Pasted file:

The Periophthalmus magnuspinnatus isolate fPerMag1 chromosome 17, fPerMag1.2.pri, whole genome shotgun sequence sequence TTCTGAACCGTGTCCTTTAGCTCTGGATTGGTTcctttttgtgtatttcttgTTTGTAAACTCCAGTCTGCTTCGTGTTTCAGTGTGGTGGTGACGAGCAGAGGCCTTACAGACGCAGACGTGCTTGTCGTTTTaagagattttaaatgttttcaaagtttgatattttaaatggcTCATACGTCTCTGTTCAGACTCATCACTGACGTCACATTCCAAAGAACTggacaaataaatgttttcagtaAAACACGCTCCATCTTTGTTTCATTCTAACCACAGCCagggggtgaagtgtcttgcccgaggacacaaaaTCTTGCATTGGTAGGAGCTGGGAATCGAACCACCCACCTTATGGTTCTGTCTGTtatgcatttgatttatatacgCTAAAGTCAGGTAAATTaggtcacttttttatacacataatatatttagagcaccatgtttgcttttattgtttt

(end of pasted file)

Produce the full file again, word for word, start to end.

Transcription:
The Periophthalmus magnuspinnatus isolate fPerMag1 chromosome 17, fPerMag1.2.pri, whole genome shotgun sequence sequence TTCTGAACCGTGTCCTTTAGCTCTGGATTGGTTcctttttgtgtatttcttgTTTGTAAACTCCAGTCTGCTTCGTGTTTCAGTGTGGTGGTGACGAGCAGAGGCCTTACAGACGCAGACGTGCTTGTCGTTTTaagagattttaaatgttttcaaagtttgatattttaaatggcTCATACGTCTCTGTTCAGACTCATCACTGACGTCACATTCCAAAGAACTggacaaataaatgttttcagtaAAACACGCTCCATCTTTGTTTCATTCTAACCACAGCCagggggtgaagtgtcttgcccgaggacacaaaaTCTTGCATTGGTAGGAGCTGGGAATCGAACCACCCACCTTATGGTTCTGTCTGTtatgcatttgatttatatacgCTAAAGTCAGGTAAATTaggtcacttttttatacacataatatatttagagcaccatgtttgcttttattgtttt